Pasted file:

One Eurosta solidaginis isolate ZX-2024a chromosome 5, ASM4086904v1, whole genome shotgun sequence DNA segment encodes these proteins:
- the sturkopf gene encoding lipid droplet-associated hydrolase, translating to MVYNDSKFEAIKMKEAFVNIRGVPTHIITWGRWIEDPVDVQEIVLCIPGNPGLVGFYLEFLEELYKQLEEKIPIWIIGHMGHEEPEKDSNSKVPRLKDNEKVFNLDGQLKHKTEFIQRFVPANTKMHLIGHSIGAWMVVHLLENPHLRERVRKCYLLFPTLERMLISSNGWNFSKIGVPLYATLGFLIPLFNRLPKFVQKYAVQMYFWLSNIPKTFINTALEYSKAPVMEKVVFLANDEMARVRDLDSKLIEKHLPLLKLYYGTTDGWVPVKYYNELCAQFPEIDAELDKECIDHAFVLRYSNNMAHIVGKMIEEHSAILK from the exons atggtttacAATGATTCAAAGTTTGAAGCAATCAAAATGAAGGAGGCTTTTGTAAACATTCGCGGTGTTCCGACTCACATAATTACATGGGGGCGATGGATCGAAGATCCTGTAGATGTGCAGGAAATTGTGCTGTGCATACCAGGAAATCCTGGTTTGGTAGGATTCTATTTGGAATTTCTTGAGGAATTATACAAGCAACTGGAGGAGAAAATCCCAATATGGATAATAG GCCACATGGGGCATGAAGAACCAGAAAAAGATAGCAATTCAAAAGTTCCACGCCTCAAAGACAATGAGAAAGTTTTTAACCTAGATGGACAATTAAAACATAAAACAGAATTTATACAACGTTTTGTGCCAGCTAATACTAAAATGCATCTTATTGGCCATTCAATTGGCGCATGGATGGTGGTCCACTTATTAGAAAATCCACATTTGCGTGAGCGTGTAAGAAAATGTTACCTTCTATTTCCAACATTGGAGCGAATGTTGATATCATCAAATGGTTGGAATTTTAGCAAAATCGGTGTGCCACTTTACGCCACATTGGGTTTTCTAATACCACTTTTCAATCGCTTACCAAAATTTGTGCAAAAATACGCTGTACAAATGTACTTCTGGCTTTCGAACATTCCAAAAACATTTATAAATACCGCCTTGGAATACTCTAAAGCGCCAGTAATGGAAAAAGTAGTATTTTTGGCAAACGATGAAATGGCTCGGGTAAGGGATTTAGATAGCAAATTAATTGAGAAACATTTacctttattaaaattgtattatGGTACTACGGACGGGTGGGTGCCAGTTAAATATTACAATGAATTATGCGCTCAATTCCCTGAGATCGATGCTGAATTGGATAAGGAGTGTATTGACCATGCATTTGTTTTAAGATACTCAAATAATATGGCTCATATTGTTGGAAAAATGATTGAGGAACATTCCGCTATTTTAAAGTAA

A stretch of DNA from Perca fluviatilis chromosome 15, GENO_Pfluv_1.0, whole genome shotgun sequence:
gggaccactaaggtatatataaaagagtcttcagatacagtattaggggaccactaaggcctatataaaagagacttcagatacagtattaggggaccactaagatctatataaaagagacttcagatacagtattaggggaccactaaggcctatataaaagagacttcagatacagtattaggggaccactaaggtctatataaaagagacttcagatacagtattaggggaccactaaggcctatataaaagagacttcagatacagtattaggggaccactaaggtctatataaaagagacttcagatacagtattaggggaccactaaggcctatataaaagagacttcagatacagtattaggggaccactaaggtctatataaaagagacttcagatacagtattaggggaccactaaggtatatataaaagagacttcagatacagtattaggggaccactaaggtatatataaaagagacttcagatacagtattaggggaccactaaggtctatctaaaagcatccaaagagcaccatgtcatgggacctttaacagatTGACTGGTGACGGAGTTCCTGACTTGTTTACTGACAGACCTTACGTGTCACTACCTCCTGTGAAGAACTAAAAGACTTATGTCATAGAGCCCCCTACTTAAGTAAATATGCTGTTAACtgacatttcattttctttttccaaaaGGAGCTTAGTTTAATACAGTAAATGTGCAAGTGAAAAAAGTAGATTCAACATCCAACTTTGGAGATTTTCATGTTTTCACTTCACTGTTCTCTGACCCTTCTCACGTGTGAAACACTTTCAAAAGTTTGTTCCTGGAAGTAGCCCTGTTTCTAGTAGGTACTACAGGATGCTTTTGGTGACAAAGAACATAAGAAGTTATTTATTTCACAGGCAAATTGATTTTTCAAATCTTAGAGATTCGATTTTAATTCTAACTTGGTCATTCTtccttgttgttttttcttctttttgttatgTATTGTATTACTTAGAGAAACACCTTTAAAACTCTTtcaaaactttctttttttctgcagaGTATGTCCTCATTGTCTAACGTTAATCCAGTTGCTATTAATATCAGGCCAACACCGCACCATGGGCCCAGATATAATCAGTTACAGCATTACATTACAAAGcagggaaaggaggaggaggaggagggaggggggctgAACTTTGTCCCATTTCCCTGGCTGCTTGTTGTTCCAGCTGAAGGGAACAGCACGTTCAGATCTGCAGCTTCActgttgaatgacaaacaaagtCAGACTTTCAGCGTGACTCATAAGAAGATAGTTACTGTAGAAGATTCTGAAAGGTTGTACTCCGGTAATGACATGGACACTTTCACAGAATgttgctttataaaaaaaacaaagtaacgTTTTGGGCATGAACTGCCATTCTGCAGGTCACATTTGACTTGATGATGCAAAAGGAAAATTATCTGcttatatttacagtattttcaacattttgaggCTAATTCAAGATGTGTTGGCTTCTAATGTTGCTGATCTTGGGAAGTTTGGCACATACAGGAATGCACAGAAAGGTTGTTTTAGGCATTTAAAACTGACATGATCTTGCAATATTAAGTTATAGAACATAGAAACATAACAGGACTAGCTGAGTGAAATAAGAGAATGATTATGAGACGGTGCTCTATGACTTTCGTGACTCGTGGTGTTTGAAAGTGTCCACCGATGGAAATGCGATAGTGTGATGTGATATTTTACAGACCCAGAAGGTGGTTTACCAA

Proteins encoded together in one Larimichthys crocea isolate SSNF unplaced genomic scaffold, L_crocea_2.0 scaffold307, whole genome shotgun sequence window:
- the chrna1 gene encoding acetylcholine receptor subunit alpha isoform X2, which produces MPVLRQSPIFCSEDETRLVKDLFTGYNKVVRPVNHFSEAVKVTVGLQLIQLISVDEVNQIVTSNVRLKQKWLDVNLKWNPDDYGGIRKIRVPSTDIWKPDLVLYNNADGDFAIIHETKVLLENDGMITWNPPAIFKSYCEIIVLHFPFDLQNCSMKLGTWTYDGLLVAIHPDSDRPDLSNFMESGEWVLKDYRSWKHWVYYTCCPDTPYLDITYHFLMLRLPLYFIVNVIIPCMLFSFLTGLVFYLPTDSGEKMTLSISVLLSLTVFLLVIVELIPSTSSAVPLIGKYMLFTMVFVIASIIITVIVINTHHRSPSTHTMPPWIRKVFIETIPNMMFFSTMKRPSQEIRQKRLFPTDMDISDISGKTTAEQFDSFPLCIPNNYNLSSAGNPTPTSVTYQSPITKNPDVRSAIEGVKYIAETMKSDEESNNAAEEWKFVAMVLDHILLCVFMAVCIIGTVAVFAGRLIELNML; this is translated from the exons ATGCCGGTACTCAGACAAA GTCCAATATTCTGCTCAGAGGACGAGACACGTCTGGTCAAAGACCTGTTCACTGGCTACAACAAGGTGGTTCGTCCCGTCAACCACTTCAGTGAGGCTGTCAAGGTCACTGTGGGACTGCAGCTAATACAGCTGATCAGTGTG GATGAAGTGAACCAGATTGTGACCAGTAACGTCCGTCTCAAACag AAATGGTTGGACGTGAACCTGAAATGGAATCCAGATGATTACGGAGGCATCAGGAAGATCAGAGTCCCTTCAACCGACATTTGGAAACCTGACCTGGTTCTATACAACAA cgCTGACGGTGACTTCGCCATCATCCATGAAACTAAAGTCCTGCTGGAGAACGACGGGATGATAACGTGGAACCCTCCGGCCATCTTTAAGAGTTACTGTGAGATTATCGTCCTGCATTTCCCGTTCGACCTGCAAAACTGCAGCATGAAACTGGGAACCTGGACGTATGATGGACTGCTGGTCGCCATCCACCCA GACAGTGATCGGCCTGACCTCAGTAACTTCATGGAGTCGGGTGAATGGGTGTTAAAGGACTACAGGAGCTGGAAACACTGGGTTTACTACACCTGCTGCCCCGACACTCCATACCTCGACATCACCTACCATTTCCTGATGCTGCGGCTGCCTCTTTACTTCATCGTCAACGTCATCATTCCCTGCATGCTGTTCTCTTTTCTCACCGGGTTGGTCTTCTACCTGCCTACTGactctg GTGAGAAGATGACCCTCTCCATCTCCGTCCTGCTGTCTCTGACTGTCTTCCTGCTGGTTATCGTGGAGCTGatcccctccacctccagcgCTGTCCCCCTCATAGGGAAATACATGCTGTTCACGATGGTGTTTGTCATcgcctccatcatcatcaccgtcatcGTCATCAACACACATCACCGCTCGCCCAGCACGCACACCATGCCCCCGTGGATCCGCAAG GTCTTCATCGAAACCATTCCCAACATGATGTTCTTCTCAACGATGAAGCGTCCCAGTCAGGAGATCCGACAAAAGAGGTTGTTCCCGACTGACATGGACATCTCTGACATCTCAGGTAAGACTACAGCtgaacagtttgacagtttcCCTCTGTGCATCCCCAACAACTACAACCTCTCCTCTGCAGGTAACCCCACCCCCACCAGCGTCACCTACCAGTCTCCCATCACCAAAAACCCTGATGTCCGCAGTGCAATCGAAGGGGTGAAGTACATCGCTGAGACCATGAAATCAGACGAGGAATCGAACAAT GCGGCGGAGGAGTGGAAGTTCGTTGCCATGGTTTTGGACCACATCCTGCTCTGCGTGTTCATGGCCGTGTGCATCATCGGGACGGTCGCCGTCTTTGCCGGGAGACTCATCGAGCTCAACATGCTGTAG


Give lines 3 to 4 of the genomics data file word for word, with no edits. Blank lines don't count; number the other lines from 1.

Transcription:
A stretch of DNA from Perca fluviatilis chromosome 15, GENO_Pfluv_1.0, whole genome shotgun sequence:
gggaccactaaggtatatataaaagagtcttcagatacagtattaggggaccactaaggcctatataaaagagacttcagatacagtattaggggaccactaagatctatataaaagagacttcagatacagtattaggggaccactaaggcctatataaaagagacttcagatacagtattaggggaccactaaggtctatataaaagagacttcagatacagtattaggggaccactaaggcctatataaaagagacttcagatacagtattaggggaccactaaggtctatataaaagagacttcagatacagtattaggggaccactaaggcctatataaaagagacttcagatacagtattaggggaccactaaggtctatataaaagagacttcagatacagtattaggggaccactaaggtatatataaaagagacttcagatacagtattaggggaccactaaggtatatataaaagagacttcagatacagtattaggggaccactaaggtctatctaaaagcatccaaagagcaccatgtcatgggacctttaacagatTGACTGGTGACGGAGTTCCTGACTTGTTTACTGACAGACCTTACGTGTCACTACCTCCTGTGAAGAACTAAAAGACTTATGTCATAGAGCCCCCTACTTAAGTAAATATGCTGTTAACtgacatttcattttctttttccaaaaGGAGCTTAGTTTAATACAGTAAATGTGCAAGTGAAAAAAGTAGATTCAACATCCAACTTTGGAGATTTTCATGTTTTCACTTCACTGTTCTCTGACCCTTCTCACGTGTGAAACACTTTCAAAAGTTTGTTCCTGGAAGTAGCCCTGTTTCTAGTAGGTACTACAGGATGCTTTTGGTGACAAAGAACATAAGAAGTTATTTATTTCACAGGCAAATTGATTTTTCAAATCTTAGAGATTCGATTTTAATTCTAACTTGGTCATTCTtccttgttgttttttcttctttttgttatgTATTGTATTACTTAGAGAAACACCTTTAAAACTCTTtcaaaactttctttttttctgcagaGTATGTCCTCATTGTCTAACGTTAATCCAGTTGCTATTAATATCAGGCCAACACCGCACCATGGGCCCAGATATAATCAGTTACAGCATTACATTACAAAGcagggaaaggaggaggaggaggagggaggggggctgAACTTTGTCCCATTTCCCTGGCTGCTTGTTGTTCCAGCTGAAGGGAACAGCACGTTCAGATCTGCAGCTTCActgttgaatgacaaacaaagtCAGACTTTCAGCGTGACTCATAAGAAGATAGTTACTGTAGAAGATTCTGAAAGGTTGTACTCCGGTAATGACATGGACACTTTCACAGAATgttgctttataaaaaaaacaaagtaacgTTTTGGGCATGAACTGCCATTCTGCAGGTCACATTTGACTTGATGATGCAAAAGGAAAATTATCTGcttatatttacagtattttcaacattttgaggCTAATTCAAGATGTGTTGGCTTCTAATGTTGCTGATCTTGGGAAGTTTGGCACATACAGGAATGCACAGAAAGGTTGTTTTAGGCATTTAAAACTGACATGATCTTGCAATATTAAGTTATAGAACATAGAAACATAACAGGACTAGCTGAGTGAAATAAGAGAATGATTATGAGACGGTGCTCTATGACTTTCGTGACTCGTGGTGTTTGAAAGTGTCCACCGATGGAAATGCGATAGTGTGATGTGATATTTTACAGACCCAGAAGGTGGTTTACCAA